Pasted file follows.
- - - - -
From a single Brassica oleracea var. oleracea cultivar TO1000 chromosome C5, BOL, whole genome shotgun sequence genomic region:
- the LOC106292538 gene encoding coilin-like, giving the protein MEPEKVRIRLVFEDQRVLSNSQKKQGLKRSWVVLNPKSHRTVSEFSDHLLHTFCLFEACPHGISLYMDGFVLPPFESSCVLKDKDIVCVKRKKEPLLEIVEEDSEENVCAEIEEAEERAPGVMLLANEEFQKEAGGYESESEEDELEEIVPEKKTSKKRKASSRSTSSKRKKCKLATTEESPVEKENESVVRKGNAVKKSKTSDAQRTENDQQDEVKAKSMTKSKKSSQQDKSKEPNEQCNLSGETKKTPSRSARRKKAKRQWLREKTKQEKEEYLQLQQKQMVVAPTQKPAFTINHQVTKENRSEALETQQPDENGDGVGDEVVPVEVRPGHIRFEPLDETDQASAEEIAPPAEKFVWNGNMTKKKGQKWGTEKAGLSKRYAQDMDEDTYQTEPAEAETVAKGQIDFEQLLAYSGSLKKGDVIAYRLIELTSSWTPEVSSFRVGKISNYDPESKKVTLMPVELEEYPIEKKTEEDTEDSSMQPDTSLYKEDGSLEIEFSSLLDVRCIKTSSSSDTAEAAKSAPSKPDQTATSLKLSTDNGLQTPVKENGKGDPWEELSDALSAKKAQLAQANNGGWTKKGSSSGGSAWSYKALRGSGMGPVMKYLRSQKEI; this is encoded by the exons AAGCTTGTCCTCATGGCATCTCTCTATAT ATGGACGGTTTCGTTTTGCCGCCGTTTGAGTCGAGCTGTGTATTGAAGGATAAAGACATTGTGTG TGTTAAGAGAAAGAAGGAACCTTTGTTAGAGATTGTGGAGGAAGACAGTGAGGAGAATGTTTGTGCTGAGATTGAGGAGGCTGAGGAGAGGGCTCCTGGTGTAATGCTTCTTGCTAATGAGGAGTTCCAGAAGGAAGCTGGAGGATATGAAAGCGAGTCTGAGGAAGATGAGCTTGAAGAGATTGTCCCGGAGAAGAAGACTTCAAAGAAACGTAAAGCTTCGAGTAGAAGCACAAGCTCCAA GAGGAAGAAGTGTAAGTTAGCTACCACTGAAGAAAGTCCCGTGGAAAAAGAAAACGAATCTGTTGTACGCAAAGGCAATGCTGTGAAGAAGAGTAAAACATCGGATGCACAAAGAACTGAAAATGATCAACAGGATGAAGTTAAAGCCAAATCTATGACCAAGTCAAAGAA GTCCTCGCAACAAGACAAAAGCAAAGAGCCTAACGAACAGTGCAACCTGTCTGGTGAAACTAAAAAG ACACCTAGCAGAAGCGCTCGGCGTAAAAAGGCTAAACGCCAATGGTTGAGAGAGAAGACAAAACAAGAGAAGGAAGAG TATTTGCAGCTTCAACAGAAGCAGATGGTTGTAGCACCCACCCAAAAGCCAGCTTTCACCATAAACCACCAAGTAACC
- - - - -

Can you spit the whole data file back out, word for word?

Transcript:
From a single Brassica oleracea var. oleracea cultivar TO1000 chromosome C5, BOL, whole genome shotgun sequence genomic region:
- the LOC106292538 gene encoding coilin-like, giving the protein MEPEKVRIRLVFEDQRVLSNSQKKQGLKRSWVVLNPKSHRTVSEFSDHLLHTFCLFEACPHGISLYMDGFVLPPFESSCVLKDKDIVCVKRKKEPLLEIVEEDSEENVCAEIEEAEERAPGVMLLANEEFQKEAGGYESESEEDELEEIVPEKKTSKKRKASSRSTSSKRKKCKLATTEESPVEKENESVVRKGNAVKKSKTSDAQRTENDQQDEVKAKSMTKSKKSSQQDKSKEPNEQCNLSGETKKTPSRSARRKKAKRQWLREKTKQEKEEYLQLQQKQMVVAPTQKPAFTINHQVTKENRSEALETQQPDENGDGVGDEVVPVEVRPGHIRFEPLDETDQASAEEIAPPAEKFVWNGNMTKKKGQKWGTEKAGLSKRYAQDMDEDTYQTEPAEAETVAKGQIDFEQLLAYSGSLKKGDVIAYRLIELTSSWTPEVSSFRVGKISNYDPESKKVTLMPVELEEYPIEKKTEEDTEDSSMQPDTSLYKEDGSLEIEFSSLLDVRCIKTSSSSDTAEAAKSAPSKPDQTATSLKLSTDNGLQTPVKENGKGDPWEELSDALSAKKAQLAQANNGGWTKKGSSSGGSAWSYKALRGSGMGPVMKYLRSQKEI; this is encoded by the exons AAGCTTGTCCTCATGGCATCTCTCTATAT ATGGACGGTTTCGTTTTGCCGCCGTTTGAGTCGAGCTGTGTATTGAAGGATAAAGACATTGTGTG TGTTAAGAGAAAGAAGGAACCTTTGTTAGAGATTGTGGAGGAAGACAGTGAGGAGAATGTTTGTGCTGAGATTGAGGAGGCTGAGGAGAGGGCTCCTGGTGTAATGCTTCTTGCTAATGAGGAGTTCCAGAAGGAAGCTGGAGGATATGAAAGCGAGTCTGAGGAAGATGAGCTTGAAGAGATTGTCCCGGAGAAGAAGACTTCAAAGAAACGTAAAGCTTCGAGTAGAAGCACAAGCTCCAA GAGGAAGAAGTGTAAGTTAGCTACCACTGAAGAAAGTCCCGTGGAAAAAGAAAACGAATCTGTTGTACGCAAAGGCAATGCTGTGAAGAAGAGTAAAACATCGGATGCACAAAGAACTGAAAATGATCAACAGGATGAAGTTAAAGCCAAATCTATGACCAAGTCAAAGAA GTCCTCGCAACAAGACAAAAGCAAAGAGCCTAACGAACAGTGCAACCTGTCTGGTGAAACTAAAAAG ACACCTAGCAGAAGCGCTCGGCGTAAAAAGGCTAAACGCCAATGGTTGAGAGAGAAGACAAAACAAGAGAAGGAAGAG TATTTGCAGCTTCAACAGAAGCAGATGGTTGTAGCACCCACCCAAAAGCCAGCTTTCACCATAAACCACCAAGTAACC